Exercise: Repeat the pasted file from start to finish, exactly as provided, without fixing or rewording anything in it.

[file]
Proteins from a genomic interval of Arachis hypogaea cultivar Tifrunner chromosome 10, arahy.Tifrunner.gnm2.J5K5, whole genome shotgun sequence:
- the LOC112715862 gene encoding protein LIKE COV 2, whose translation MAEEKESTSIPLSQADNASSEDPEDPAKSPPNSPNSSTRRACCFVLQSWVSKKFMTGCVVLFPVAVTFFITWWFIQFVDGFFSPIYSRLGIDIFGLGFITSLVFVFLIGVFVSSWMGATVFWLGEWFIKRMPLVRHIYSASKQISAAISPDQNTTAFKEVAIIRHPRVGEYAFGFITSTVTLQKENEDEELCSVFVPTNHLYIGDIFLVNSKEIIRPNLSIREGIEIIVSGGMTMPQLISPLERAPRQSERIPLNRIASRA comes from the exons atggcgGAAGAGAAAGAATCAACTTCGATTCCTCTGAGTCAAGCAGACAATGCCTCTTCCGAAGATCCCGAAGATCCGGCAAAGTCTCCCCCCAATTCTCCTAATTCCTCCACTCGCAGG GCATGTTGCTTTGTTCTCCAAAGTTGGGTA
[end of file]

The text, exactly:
Proteins from a genomic interval of Arachis hypogaea cultivar Tifrunner chromosome 10, arahy.Tifrunner.gnm2.J5K5, whole genome shotgun sequence:
- the LOC112715862 gene encoding protein LIKE COV 2, whose translation MAEEKESTSIPLSQADNASSEDPEDPAKSPPNSPNSSTRRACCFVLQSWVSKKFMTGCVVLFPVAVTFFITWWFIQFVDGFFSPIYSRLGIDIFGLGFITSLVFVFLIGVFVSSWMGATVFWLGEWFIKRMPLVRHIYSASKQISAAISPDQNTTAFKEVAIIRHPRVGEYAFGFITSTVTLQKENEDEELCSVFVPTNHLYIGDIFLVNSKEIIRPNLSIREGIEIIVSGGMTMPQLISPLERAPRQSERIPLNRIASRA comes from the exons atggcgGAAGAGAAAGAATCAACTTCGATTCCTCTGAGTCAAGCAGACAATGCCTCTTCCGAAGATCCCGAAGATCCGGCAAAGTCTCCCCCCAATTCTCCTAATTCCTCCACTCGCAGG GCATGTTGCTTTGTTCTCCAAAGTTGGGTA